This is not the case with the cruel ignorance of religion and the wars caused by capitalism. Religion and capitalism do have a common history of extermination. Religion has often legitimized war, slavery, genocide and nationalist expansion of capitalist countries as they fight over the continents of the world for trade routes, raw resources and spheres of influence; Hobbes “war of everyone against everyone” accurately describes capitalism both in its imposition of anti-social competition and in national conflicts and unhappiness for the world’s population which Socialism will abolish.
This brings us back to Engels’ graveside speech. In their respective ways both Darwin and Marx were revolutionaries; the former in the natural sciences the latter in the social sciences. To recall, Engels's oration he summed them up like this:
“Just as Darwin discovered the laws of evolution in organic nature so Marx discovered the law of evolution in human history.
Marx’s genius was that:
…he discovered the simple fact, hitherto concealed by an overgrowth of ideology, that mankind must first of all eat and drink, have shelter and clothing, before it can pursue politics, science, religion, art, etc; and that therefore the means of life, and consequently the degree of economic development attained by a given people or during a given epoch, form the foundation on which the forms of government, the legal conceptions, the art and even the religious ideas of the people concerned have been evolved, and in the light of which these things must therefore be explained, instead of vice versa as has hitherto been the case.
In this respect the above passage brings out an important difference in the way that the two men’s discoveries were received. The revolutionary discoveries of Darwin were socially passive. Yes, Darwin had an important impact on the natural sciences and gave rise to a rich research programme that continues to this day. Of course Darwin was ridiculed by the religious fundamentalists but within natural science he is celebrated, appears on stamps and is taught in schools and universities as a “Great man of Science”.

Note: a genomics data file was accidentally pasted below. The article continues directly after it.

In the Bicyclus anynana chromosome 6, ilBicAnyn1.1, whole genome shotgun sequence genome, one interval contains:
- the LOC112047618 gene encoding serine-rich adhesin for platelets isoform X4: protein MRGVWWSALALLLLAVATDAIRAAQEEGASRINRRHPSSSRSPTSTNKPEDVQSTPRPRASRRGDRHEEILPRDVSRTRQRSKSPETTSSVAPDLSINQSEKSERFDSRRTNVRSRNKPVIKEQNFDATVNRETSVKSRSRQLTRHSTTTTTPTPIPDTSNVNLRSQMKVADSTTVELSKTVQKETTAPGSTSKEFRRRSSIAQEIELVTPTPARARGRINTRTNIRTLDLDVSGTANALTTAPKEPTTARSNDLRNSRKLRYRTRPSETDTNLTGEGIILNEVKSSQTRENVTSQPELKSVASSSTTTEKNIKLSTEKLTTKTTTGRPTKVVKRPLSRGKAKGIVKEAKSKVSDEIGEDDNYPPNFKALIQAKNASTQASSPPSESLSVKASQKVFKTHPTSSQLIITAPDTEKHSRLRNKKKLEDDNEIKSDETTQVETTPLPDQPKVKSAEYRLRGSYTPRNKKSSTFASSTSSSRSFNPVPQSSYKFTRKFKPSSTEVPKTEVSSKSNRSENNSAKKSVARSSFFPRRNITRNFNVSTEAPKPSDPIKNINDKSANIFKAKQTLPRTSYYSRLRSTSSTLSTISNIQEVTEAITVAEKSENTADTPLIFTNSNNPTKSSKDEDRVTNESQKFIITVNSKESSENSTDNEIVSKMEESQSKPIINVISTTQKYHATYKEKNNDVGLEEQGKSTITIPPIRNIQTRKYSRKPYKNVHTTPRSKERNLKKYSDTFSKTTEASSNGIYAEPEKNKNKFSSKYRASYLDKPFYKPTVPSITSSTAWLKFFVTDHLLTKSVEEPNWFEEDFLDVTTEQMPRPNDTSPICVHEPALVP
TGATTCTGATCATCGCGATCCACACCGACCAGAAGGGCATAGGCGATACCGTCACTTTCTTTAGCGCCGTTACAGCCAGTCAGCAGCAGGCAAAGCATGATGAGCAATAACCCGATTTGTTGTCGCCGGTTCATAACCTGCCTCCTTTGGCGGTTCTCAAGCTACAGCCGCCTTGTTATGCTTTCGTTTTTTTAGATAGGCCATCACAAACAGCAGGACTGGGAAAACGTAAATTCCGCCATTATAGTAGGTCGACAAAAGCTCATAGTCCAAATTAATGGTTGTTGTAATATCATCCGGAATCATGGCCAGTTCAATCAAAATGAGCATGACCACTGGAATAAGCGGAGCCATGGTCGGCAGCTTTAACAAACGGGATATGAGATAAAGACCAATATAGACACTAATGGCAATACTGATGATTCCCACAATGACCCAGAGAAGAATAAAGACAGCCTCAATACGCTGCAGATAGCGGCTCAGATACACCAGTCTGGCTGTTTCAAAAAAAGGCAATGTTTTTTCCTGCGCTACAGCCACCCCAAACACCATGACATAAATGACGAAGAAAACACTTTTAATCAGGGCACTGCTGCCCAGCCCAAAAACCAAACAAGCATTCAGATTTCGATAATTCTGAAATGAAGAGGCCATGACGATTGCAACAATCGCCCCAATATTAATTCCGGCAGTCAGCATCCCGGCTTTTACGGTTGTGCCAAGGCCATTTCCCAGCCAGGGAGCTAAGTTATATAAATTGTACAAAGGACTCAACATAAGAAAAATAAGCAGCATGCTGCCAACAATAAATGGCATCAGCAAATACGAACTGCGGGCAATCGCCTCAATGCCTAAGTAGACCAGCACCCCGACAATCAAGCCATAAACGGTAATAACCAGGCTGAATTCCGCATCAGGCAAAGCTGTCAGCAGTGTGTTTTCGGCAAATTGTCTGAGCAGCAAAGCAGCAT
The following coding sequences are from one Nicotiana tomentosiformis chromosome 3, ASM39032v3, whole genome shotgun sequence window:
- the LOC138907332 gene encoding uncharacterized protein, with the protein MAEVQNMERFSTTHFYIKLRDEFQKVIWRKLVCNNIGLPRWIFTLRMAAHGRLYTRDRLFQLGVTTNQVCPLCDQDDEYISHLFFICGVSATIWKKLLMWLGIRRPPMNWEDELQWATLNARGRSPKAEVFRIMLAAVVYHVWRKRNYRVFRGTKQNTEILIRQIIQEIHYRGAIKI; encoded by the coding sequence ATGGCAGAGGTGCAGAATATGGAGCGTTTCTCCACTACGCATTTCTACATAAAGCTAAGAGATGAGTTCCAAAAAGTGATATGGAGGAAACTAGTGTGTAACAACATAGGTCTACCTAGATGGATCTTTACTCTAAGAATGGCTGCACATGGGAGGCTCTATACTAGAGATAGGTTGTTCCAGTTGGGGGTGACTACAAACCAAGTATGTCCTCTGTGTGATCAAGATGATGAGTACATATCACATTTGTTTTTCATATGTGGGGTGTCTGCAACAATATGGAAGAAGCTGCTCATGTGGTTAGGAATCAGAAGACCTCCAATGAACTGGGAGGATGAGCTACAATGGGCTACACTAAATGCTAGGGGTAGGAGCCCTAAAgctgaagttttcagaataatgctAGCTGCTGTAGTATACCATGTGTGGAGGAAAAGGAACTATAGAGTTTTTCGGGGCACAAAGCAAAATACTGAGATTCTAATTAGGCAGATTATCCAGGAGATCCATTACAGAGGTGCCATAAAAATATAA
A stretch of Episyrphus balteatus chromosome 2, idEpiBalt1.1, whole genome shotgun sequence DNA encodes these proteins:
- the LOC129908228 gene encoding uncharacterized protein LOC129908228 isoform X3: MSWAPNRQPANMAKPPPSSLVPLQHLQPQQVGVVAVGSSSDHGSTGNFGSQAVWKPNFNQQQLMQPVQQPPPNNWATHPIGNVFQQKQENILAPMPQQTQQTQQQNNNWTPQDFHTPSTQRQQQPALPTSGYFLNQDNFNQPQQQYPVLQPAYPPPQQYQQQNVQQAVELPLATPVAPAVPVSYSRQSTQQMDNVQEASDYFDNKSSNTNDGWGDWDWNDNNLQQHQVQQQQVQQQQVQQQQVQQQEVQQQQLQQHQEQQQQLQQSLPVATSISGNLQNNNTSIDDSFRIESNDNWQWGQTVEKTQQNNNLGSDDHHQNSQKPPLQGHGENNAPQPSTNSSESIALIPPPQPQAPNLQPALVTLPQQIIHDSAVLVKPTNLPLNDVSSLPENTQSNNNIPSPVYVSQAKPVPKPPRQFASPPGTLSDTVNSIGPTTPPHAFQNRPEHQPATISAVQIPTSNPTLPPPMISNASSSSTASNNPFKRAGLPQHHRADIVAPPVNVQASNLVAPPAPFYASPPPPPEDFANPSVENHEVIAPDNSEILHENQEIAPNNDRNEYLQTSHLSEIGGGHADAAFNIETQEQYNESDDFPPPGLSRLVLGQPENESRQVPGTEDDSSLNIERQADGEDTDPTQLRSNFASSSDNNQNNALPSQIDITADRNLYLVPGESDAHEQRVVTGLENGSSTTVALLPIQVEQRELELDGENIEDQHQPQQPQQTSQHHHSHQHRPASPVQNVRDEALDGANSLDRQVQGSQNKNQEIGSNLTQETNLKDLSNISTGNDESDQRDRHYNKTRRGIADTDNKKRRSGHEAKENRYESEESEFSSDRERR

Not so Marx. His ideas were not socially passive. Marx’s study of human history was a study of class struggles and revolution around the ownership of and exclusion from private property ownership of the means of production and distribution. It was a history of class exploitation; of those who have wealth and those who do not. As he was to remark on his own studies in the preface to the first edition of CAPITAL:
“…free scientific inquiry does not merely meet the same enemies as in all other domains. The peculiar nature of the material it deals with summons into the fray on the opposing side the most violent, sordid and malignant passions of the human breast, the Furies of private interest” (p. 92).
If Marx’s ideas were simply the result of scientific discovery, as Darwin's were, then the discoverer could surely be left alone, almost revered for his own contribution to science, as Darwin, for all the bigoted attacks on him by religious fundamentalists, has been.
But of course, Marx’s study and critique of political economy, unlike Darwin’s studies into natural history, did upset “the furies of private interest”.
And as a result, Engels tells us: